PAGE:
City of Birmingham v. Jenkins, [Ms. 2190224, Dec. 11, 2020], ___ So. 3d ___ (Ala. Civ. App. 2020). In a per curiam opinion, (Moore, Donaldson, and Hanson, JJ., concur; Thompson, P.J., and Edwards, J., concur in the result) the court reverses a summary judgment awarding workers’ compensation death benefits to the dependents of an employee of a City of Birmingham horticulture crew who was shot and killed while cutting grass in the backyard of an abandoned property. The court holds
When no witness can describe how an injury or death occurred in the course of the employment, compensation may be awarded when the circumstantial evidence leads only to an inference of an employment connection. ... In this case, the evidence leads to conflicting inferences as to the nature of the assault, and such conflicts cannot be resolved in a summary-judgment proceeding. See Martin v. Auto-Owners Ins.,57 Ala. App. 489, 492-93, 329 So. 2d 547, 551 (Civ. 1976) (noting that, at the summary-judgment stage, “[t]he trial judge’s role is not to resolve ... factual issues, but to determine if a triable issue exists.”). The trial-court judge, as the fact-finder in a workers’ compensation case, see Ala. Code 1975, §25-5-81(a), is charged with resolving conflicting inferences from the evidence only through a trial on the merits.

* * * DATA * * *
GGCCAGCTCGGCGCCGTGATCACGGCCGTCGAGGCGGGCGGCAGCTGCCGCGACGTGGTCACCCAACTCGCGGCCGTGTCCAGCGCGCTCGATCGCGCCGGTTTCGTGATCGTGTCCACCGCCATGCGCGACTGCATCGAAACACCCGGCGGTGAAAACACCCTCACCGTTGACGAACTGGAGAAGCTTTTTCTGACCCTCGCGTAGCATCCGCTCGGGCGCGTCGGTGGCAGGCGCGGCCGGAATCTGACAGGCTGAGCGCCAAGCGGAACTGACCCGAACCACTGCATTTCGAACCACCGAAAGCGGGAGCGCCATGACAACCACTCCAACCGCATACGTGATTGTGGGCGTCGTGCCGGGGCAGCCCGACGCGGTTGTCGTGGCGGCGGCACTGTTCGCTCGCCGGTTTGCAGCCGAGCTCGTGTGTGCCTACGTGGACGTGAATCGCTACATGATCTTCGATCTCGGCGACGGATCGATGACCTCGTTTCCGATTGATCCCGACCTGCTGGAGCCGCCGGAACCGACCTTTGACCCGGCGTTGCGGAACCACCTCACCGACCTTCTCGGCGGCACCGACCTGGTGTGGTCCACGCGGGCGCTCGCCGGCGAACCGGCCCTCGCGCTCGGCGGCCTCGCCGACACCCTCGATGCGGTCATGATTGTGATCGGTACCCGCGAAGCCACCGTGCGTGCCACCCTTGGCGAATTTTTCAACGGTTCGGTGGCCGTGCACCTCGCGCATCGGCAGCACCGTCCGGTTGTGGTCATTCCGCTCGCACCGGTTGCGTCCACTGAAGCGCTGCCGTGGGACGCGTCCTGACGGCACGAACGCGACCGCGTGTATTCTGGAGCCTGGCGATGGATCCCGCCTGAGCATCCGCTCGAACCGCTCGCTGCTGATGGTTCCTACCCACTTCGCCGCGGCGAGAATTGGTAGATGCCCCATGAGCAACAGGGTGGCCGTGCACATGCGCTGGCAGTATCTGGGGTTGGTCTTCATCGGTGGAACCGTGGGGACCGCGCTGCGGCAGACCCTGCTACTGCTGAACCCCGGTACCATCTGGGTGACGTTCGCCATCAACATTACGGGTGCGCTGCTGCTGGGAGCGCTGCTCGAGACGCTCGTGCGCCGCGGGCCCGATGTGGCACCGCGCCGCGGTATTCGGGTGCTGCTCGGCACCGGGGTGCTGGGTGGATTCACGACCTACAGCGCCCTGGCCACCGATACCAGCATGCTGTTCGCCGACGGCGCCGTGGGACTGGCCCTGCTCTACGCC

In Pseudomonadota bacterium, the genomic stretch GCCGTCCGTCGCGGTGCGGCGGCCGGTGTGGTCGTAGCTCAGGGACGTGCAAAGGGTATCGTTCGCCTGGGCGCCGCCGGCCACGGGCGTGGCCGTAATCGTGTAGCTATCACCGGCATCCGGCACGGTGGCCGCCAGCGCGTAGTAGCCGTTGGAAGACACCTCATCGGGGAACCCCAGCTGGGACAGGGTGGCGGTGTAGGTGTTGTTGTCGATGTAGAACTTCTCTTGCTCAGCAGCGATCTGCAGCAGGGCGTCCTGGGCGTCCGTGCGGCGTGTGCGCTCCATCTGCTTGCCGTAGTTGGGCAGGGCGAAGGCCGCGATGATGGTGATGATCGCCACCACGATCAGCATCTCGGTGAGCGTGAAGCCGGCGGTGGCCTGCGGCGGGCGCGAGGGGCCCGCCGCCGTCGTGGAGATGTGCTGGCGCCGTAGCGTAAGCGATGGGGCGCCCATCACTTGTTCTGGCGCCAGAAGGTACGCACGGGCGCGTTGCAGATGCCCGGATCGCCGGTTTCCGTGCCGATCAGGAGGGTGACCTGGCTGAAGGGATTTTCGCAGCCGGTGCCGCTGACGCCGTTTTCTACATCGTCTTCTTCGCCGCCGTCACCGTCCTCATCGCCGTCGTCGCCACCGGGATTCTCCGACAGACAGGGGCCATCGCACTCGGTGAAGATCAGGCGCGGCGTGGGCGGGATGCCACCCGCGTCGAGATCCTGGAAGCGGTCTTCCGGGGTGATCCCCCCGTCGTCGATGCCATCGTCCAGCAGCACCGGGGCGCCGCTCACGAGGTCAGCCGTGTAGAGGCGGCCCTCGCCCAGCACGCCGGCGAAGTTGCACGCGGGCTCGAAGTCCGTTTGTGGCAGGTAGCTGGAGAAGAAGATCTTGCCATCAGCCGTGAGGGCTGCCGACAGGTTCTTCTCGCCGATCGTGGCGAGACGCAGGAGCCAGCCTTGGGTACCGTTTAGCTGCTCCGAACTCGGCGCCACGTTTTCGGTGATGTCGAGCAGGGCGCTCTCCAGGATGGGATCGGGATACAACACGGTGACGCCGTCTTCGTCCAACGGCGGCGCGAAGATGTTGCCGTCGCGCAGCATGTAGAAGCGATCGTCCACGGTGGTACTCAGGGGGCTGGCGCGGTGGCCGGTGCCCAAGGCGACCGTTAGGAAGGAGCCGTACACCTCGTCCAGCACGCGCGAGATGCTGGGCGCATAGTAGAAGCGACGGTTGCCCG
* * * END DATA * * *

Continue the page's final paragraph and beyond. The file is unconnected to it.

Ms. **32-33. Accordingly, the court remands for a bench trial on whether the assault on the employee was directed for reasons personal to the employee or were directed against him as an employee, or because of his employment.